Furore among football fans this week as news leaked that 12 of the world’s biggest clubs were breaking away from the sport’s governing bodies to form a ‘European Super League’ (ESL).
The revelation wasn’t so much announced as dropped like a ballistic missile and has, both operationally and in terms of potential fallout, been a disaster for those involved. In reputation terms the ESL is 3-0 down, in danger of having its entire first team squad suspended and on the brink of a violent pitch invasion…all before kick-off. If that image doesn’t hit home, make no mistake, this is one of the worst-planned large scale communications launches in history.
This is what happens when you allow your (vehement) critics sole control of your narrative before you even have one, but the ESL’s problems go deeper. By piecing together the myriad leaks, a picture is emerging of ESL as a hastily, brashly constructed concept smashed together and bulldozed through by North American venture capitalists and management consultants who don’t understand the industry they’re trying to dominate overnight, look down on their key stakeholders (‘legacy fans’), and clearly think of communications strategy as optional.
The business plan is clear: Form a protection racket around the rights to watch the world’s biggest clubs compete, and sell them for exorbitant prices to emerging markets around the world (particularly to the East). These markets’ domestic footballing structures are not on the same scale, but nor do their fanbases have the same emotional connection to Europe’s football heritage, and many more of them came to the game via fantasy worlds like EA Sports FIFA video games or YouTube rather than on terraces or even television, and therefore idol-worship the teams involved.
As a result, however guided by cynicism or self-interest, football’s governing bodies (notably UEFA, FIFA and the domestic leagues of the teams involved), media, current and former players, and fans have all been armed to the teeth with ways to excoriate the ESL. And by getting these criticisms in the news before the ESL even remotely had its ducks in a row, they have become the story and the new league finds itself in a desperate survival fight on several fronts.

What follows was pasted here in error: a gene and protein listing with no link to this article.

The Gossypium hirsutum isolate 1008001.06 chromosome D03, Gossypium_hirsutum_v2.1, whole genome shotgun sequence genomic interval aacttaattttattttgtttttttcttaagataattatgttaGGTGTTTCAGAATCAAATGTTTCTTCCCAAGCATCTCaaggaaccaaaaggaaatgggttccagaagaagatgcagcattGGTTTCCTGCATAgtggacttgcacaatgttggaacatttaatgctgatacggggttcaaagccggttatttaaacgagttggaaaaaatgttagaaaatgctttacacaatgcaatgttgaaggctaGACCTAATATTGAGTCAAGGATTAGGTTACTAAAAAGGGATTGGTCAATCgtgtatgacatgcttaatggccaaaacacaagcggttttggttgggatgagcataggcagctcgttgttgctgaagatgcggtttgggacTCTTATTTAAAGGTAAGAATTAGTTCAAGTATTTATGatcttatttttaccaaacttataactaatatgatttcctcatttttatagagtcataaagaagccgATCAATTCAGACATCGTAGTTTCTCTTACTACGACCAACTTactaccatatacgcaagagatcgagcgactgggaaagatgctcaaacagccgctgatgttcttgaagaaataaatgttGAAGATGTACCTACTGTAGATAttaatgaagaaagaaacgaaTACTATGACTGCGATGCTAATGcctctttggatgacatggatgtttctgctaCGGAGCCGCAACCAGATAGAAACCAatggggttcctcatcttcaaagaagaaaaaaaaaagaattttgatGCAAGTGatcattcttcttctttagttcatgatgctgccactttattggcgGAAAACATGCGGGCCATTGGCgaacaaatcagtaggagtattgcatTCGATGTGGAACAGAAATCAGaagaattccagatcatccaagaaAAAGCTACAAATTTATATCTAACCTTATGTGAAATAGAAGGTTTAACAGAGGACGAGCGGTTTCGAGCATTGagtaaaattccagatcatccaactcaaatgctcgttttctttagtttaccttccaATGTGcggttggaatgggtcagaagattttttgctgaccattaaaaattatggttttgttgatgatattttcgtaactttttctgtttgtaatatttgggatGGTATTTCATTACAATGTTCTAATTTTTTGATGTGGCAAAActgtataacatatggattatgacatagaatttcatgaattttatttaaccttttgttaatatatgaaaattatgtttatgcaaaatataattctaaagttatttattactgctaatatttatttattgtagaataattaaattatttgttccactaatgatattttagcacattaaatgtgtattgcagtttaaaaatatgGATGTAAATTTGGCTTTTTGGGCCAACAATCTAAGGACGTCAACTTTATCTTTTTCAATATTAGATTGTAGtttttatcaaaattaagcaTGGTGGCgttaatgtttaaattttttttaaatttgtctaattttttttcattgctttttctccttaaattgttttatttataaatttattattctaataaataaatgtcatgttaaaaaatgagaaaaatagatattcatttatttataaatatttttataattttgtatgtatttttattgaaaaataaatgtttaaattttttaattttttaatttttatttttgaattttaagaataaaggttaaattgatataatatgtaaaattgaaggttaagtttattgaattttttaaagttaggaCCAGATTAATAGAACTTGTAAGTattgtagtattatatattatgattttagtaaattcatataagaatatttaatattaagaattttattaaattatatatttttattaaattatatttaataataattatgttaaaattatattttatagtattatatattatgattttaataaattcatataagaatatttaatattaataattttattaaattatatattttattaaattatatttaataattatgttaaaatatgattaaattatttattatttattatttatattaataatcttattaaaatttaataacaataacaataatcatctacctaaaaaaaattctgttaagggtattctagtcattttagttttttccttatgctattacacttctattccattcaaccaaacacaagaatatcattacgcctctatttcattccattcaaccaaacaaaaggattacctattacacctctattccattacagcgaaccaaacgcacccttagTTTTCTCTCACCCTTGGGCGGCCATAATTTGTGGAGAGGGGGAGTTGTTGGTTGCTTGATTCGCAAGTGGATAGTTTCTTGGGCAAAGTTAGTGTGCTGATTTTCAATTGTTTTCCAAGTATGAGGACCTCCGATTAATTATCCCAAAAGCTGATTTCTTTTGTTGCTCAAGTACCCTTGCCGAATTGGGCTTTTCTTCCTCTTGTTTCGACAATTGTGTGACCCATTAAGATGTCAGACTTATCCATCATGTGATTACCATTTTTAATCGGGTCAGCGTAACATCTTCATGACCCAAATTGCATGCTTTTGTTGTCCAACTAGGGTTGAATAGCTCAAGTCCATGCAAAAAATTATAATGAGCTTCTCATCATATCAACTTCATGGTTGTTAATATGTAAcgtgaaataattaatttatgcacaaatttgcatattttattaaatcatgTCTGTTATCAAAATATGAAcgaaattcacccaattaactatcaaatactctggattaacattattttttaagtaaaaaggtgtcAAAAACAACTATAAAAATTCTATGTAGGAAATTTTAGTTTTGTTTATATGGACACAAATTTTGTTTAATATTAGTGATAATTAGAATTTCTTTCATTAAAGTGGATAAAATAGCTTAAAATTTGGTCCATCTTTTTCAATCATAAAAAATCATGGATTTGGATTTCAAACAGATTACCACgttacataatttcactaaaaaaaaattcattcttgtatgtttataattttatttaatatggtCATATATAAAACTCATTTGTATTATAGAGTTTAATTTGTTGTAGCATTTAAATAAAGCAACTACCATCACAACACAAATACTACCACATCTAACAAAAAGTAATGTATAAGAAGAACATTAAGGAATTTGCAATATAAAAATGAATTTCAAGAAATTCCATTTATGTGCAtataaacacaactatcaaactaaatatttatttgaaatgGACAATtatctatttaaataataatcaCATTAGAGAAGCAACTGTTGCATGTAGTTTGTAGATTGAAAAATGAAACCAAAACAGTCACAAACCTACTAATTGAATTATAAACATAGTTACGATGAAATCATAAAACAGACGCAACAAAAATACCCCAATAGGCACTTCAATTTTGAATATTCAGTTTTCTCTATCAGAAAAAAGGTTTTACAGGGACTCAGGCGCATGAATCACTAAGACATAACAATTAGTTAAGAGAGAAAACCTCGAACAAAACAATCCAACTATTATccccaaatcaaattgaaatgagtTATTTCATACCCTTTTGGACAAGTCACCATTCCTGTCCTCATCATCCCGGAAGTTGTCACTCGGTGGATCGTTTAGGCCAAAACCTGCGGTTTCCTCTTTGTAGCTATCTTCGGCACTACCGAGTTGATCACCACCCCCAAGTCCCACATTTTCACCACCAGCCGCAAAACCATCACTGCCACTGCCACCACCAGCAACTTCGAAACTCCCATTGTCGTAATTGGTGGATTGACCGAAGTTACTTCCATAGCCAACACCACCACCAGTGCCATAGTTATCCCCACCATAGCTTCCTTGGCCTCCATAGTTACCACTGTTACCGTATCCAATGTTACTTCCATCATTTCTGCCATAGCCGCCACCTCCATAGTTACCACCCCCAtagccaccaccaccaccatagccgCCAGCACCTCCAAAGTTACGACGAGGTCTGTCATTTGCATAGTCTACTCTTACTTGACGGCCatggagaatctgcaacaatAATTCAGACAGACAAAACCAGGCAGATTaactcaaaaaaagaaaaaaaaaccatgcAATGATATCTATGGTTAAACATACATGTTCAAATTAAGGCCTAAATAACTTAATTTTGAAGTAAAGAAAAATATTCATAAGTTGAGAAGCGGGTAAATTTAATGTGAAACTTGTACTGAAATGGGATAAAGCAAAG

A hastily constructed (and insecure) website, no high profile figurehead and no real social media presence left the founding member clubs to fight their own corners – hardly an effective defence against accusations of acting in self-interest. Even the belated appointment of a pretty formidable comms team leaves them facing a positively Thermopylaean task.
First there are the governing bodies to contend with. Neither UEFA nor FIFA are seen as beacons of incorruptible justice (the latter especially given the myriad problems overshadowing the upcoming World Cup in Qatar) but given that the European competitions ESL will decimate are considered the best in the world nonetheless, and in the process of reforming anyway, a public perception result of ‘better the devil you know’ has not been a hard one for them to pull off.
To do so they have painted the ESL, with its lack of qualifying, promotion or relegation, as an exclusive oligopoly devoid of fairness and transparency when compared to their meritocratic system. They’ve also framed its formation as a criminal breakaway punishable by mass player and team suspensions; such an egregious act of lawlessness that they will burn the rest football to the ground to cleanse it of the ESL’s sins.
Then there are former players, other clubs and the media. Not historic cheerleaders for UEFA or FIFA, the footballing commentariat – Garys Lineker & Neville prominent as ever – not only seems to support the institutions’ brinksmanship but are adding ‘Greed’ to the narrative.
The influence of the almighty dollar on football – particularly the avarice of the venture capitalists and wealth funds bankrolling its biggest teams – has been subject to increasing scrutiny as the figures driving the sport grow more ‘Scrooge McDuck swimming in gold’, so it’s been easy for ESL’s detractors to paint it as the final rapacious straw.
Then there are the fans. Whether it’s how poorly membership of the ESL reflects on their team or the divisive impact the new competition could have on the sport they love, supporters have greeted the ESL with overwhelming derision, threatening boycotts and cancelled seasons tickets.
Ultimately that’s the biggest threat. Football thrives on the willingness of fanatics to spend hefty sums on it and if the ESL – assuming it survives its Mexican standoff with UEFA – becomes so toxic that even football fans won’t spend money on it, then it’s a non-starter. Even so, will the game ever be the same again? I don’t think so.